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Meet the four volunteers tackling poverty through social enterprise

Money makes the world go round. With entrepreneurship making up one of the UN’s Sustainable Development Goals, doing business responsibly is key to creating lasting change.

For Matthew, Jennifer, Luis and Lydia, their Raleigh ICS placement gave them the experience to go on to set up their own businesses or support local entrepreneurs when they returned home. Here’s what they’ve done since.

Matthew’s clothing line tackles ‘fast fashion’

Matthew set out to tackle the fast fashion industry
Matthew set out to tackle the fast fashion industry

After being inspired to tackle issues caused by fast fashion, Matthew and two friends started Humantra, an ethical and environmentally-friendly clothing line.

“Fast fashion creates a lot of environmental and socio-economic issues. Many workers in sweatshops are forced to live on incredibly low wages, meaning they may be unable to afford an education, buy food or be able to live a life of dignity,” said Matthew.

“When we looked into it we could see the terrible situation that many people around the world are in because of fast fashion. So, we decided to do something about it.”

After raising over $5000 through crowdfunding, Matthew created t-shirts and vests with messages to inspire other people, making sure that the suppliers they were working with were environmentally friendly and the staff were paid a decent wage.

“We were ensuring we weren’t causing the same issues that fast fashion creates. Our business is trying to reduce the suffering that the fast fashion industry is having on people around the world.”

Jennifer’s jewellery pieces for Tanzania

Jennifer brought back sand from her placement to use to craft jewellery
Jennifer brought back sand from her placement to use to craft jewellery

On her Raleigh ICS placement in Tanzania, Jennifer was inspired to create jewellery from sand she collected in her host community. After returning, she set up Sea Beads, a small jewellery business where the profits go directly to good causes.

“The schoolchildren loved looking at the jewellery that I was wearing. So, when I returned to the UK I wanted to incorporate their story into my Action at Home project,” said Jennifer.

“I started to make beads by mixing sand I brought back from my host village with glue. I then used these beads to make necklaces and bracelets, which I sold.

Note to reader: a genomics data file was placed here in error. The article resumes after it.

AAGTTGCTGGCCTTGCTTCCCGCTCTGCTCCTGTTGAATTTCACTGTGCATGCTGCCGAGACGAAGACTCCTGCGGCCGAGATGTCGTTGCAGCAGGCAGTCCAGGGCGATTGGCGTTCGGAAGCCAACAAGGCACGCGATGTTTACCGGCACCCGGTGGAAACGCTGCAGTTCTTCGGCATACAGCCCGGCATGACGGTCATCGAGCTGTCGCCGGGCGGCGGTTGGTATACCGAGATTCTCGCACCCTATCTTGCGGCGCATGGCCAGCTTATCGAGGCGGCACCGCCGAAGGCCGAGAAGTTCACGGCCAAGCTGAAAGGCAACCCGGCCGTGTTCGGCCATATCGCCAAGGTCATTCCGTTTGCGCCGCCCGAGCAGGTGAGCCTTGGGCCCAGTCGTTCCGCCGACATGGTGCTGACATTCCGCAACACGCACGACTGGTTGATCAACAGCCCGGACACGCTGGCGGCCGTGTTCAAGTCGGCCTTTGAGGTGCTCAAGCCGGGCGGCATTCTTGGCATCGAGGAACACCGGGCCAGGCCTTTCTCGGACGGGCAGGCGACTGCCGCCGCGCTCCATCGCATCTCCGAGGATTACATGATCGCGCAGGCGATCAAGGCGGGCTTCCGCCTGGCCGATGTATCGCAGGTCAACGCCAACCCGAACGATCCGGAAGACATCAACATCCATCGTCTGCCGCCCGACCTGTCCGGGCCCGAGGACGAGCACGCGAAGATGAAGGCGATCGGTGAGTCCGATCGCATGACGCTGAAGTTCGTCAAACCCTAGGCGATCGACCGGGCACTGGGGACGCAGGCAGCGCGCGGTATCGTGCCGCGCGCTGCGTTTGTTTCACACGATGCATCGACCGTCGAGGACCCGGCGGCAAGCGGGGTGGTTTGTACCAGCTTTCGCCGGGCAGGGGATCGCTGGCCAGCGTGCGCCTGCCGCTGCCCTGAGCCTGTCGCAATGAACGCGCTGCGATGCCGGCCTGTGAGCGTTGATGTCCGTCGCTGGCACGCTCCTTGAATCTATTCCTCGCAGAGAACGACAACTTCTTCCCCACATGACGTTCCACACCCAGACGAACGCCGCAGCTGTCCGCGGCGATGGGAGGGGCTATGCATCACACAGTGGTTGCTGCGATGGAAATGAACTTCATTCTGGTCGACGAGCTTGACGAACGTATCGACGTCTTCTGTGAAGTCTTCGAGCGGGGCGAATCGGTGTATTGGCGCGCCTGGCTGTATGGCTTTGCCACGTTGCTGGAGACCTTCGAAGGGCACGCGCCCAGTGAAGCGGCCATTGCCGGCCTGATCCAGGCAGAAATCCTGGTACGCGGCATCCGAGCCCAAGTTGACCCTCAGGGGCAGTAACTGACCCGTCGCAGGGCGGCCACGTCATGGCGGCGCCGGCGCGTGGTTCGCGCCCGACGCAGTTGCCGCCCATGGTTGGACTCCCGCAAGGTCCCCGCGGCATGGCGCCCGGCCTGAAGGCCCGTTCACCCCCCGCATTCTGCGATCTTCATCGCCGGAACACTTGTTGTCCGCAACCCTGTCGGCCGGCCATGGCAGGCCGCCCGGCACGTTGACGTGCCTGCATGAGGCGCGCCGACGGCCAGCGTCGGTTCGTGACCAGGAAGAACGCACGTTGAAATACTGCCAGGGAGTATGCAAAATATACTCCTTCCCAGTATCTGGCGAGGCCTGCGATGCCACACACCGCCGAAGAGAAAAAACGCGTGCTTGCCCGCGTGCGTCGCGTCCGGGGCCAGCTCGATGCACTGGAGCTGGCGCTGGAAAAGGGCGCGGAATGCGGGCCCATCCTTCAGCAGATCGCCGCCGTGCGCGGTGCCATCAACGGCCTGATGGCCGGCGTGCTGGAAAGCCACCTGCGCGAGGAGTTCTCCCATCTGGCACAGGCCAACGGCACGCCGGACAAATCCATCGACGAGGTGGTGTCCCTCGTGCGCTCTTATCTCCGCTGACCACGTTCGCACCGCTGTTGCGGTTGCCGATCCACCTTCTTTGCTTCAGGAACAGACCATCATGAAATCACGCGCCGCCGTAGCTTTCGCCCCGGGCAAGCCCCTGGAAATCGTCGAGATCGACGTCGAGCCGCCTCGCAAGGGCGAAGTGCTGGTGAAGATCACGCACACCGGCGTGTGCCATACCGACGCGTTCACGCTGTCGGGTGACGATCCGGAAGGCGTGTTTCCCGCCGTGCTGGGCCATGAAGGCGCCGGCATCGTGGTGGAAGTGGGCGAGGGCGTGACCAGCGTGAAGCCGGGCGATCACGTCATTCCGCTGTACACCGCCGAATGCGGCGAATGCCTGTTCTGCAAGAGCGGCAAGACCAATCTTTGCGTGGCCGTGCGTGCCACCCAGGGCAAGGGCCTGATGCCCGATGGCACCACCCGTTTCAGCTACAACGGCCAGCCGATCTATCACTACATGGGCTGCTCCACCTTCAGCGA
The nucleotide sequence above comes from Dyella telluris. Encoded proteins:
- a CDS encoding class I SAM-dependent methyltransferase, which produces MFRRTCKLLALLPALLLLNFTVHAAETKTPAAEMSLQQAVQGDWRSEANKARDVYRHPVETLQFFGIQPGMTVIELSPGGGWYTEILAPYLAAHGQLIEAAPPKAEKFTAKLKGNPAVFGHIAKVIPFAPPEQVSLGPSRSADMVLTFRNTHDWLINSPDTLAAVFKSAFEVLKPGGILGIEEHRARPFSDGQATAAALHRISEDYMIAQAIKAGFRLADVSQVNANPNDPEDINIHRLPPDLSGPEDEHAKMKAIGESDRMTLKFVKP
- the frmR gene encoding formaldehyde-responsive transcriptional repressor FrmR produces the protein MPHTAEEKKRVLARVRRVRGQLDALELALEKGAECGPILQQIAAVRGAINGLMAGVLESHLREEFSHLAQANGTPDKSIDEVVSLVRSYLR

“I wanted to give something back to Raleigh and Tanzania, so 10% of my profits were donated to Raleigh Tanzania’s school water, sanitation and hygiene projects.”

“I’ve since moved to Dublin and set up a jewellery business called Sea Beads, where I use the same idea of moulding sand from local beaches into beads. Without my Raleigh ICS experience, I never would have had the inspiration or confidence to come up with the idea and start my own business.”

Luis opens up entrepreneurship to his community

Members of his community listen while Luis delivers enterprise training
Members of his community listen while Luis delivers enterprise training

When Luis finished his livelihoods project in Tanzania, he wanted to share the skills he learnt with those in his home community. On his return to Dar es Salaam he set up an entrepreneurship workshop to expand the skills of other entrepreneurs.

“During my Action at Home I taught a group of young people about entrepreneurship using the skills I learnt on my Raleigh ICS project, such as SWOT (which tests the strengths, weaknesses, opportunities and threats to a business) and the business model canvas.

“I also covered market research and cash flow. I chose to do this in my home community because there isn’t much knowledge on how to run a business, so I wanted to take this action to help my neighbours become entrepreneurs.”

Lydia’s bracelets encourage others to be the change

Lydia's bracelets sold on Etsy raised £60 for a number of charities
Lydia's bracelets sold on Etsy raised £60 for a number of charities

After volunteering in Nicaragua, Lydia knew she wanted to inspire others to make a positive difference. Using the bracelet-making skills she learnt in Nicaragua, she was inspired to start her own entrepreneurial venture back in the UK.

“I opened an Etsy store to sell 20 handmade bracelets which I learnt to make while on my placement in Nicaragua. I sold every bracelet for £3, which was donated to a charity of their choice, including UNICEF, Samaritans and Hope for Justice. They sold out in under a week, raising £60 for charity.

“The main idea behind these charity bracelets was not predominantly to fundraise, but to inspire and encourage the people now wearing the bracelets that they made a difference, and so that they can be reminded of the ongoing importance of making a change.”

This article originally appeared on the Raleigh blog.

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ICS is funded by the UK Government's Department for International Development (DFID) which leads the UK’s work to end extreme poverty.

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